Degrees of democracy

Not cycling, but still important.
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JohnToo
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Degrees of democracy

Post by JohnToo » 2 months ago

The EU elects MEPs by proportional representation. But MEPs have deliberately limited power, shared with the Council (degree of democracy dependent on political systems in different member states) and the Commission (ultimately democratically accountable, but only through several removes from actual voters, so the degree of actual democratic involvement in the Commission feels very limited).

(I have argued before that our desire to oppose Brexit has led us to feel we have to oppose every criticism of the EU lest we give credence to the Brexiters, and therefore led us to deny the obvious fact that the EU is only partially and opaquely democratic.)

The UK gives more power to its parliament, which is directly elected, but not through proportional representation (and we are reducing the power of parliament in favour of the power of judges, as argued in this year's Reith Lectures). The Executive is ultimately dependent on the (partially) democratically elected parliament, but beyond that, is only tenuously democratic, as we are seeing with the selection of our new prime minister at the moment.

The USA also doesn't have PR for congress, and the Executive (President) is in theory elected indirectly by an electoral college, but in practice, two out of the three branches of government are directly elected, along with great swathes of everyone from judges to assistant dog catchers. The practical functioning of democracy is severely curtailed by money, but then, so it is in the UK.

Is there any objective way of rating how democratic a country is?

(I could almost certainly find an answer, or more probably multiple answers, on google but hey, it's Friday evening, it's more fun to ask here...)
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Iris
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Re: Degrees of democracy

Post by Iris » 2 months ago

"I want someone else to Google it for me."

How about this?
https://en.m.wikipedia.org/wiki/Democracy_Index
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Re: Degrees of democracy

Post by JohnToo » 2 months ago

Iris wrote:
2 months ago
"I want someone else to Google it for me."

How about this?
https://en.m.wikipedia.org/wiki/Democracy_Index
Small sigh from someone who does actually know how to use Google and who already spends too much of their life on Wikipedia😀.

When Joan's valiant efforts to establish this site as a sustainable online presence finally fail through lack of discussions and content generated by the rest of us, at least I can tell myself, I tried.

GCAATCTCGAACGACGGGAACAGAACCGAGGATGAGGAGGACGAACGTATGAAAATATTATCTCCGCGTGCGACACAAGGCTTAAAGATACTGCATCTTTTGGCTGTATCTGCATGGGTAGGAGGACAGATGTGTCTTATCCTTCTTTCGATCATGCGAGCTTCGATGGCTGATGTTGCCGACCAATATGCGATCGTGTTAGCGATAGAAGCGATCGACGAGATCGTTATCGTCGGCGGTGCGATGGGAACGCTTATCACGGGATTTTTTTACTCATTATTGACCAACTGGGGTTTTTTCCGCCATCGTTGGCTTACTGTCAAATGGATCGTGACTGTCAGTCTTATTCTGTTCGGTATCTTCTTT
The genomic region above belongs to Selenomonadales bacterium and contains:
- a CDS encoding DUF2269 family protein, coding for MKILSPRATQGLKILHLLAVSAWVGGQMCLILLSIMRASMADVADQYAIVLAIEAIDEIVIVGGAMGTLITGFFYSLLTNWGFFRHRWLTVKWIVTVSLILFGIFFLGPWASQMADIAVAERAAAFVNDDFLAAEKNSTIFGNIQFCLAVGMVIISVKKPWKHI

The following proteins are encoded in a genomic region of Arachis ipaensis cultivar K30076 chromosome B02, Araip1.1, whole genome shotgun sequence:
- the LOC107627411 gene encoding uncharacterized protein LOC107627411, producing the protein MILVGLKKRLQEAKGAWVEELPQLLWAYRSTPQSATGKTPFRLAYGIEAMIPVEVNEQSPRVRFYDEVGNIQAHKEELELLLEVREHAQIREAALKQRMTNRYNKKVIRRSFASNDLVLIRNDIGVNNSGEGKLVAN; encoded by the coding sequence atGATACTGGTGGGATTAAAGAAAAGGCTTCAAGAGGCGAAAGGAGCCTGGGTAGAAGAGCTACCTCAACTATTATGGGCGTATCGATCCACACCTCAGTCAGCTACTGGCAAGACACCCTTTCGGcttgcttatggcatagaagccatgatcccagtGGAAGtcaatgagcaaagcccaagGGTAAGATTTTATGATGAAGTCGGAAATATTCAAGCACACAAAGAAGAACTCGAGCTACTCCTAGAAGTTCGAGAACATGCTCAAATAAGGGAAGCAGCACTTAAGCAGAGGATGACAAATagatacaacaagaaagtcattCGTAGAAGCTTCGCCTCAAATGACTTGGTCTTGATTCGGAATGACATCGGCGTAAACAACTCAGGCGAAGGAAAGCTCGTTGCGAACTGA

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Joan
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Re: Degrees of democracy

Post by Joan » 2 months ago

I haven't replied, because I haven't finished my homework yet (listened to the first Reith lecture yesterday).

I immediately thought of the 3 political systems I have some knowledge of - Australia, UK and the USA (I watch The Trump Show like it's reality TV, which it is, except it's also reality), and immediately thought Australia would be the most democratic. The US system is becoming very undemocratic, I'm thinking of the senate and the rampant gerrymanering. It's shocking to me that the UK is 14th, seeing we have an unelected upper house. I'm not sanguine about the lack of a written constitution, we rely heavily on Government obeying norms. I wonder what could happen if we got our own Trump? (and no, Boris is not Trump in that way).

So what does Australia do right? The lower house is much like the Commons, with a single representative elected. There is preferential voting, so you don't have to vote tactically. And as here, the MPs choose a PM, who forms a Government. I think it's still the MPs who actually chose, not the party, so those picking the PM are actually elected. I know that's how it used to be here, and I think it's better.

The senate, that fills the role of the house of Lords, is proportional; each state is a constituency and selects 12 senators, so they pretty much represent the proportion of support for each party. But the problem is 12 per state, which means each Tasmanian senator speaks for roughly 40,000 voters, while the NSW senators it's 600,000.

And that's where in the most perfect democracy falls down. Back in the oughts, the Government introduced internet censorship laws that practically no one wanted. It's only proponent in parliament was a senator for Tasmanian. But the Government wanted to sell Telstra (˜= BT) and needed his vote. So if first-past-the-post can lead to tyranny by the majority, then proportional can lead to tyranny by the minority.

It's a nice day out there, so wrapping this up, but I might come back later to explain why compulsory voting is good for democracy.
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Joan
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Re: Degrees of democracy

Post by Joan » 2 months ago

P.S. First Reith lecture: I loved the Imran Khan comedy duo!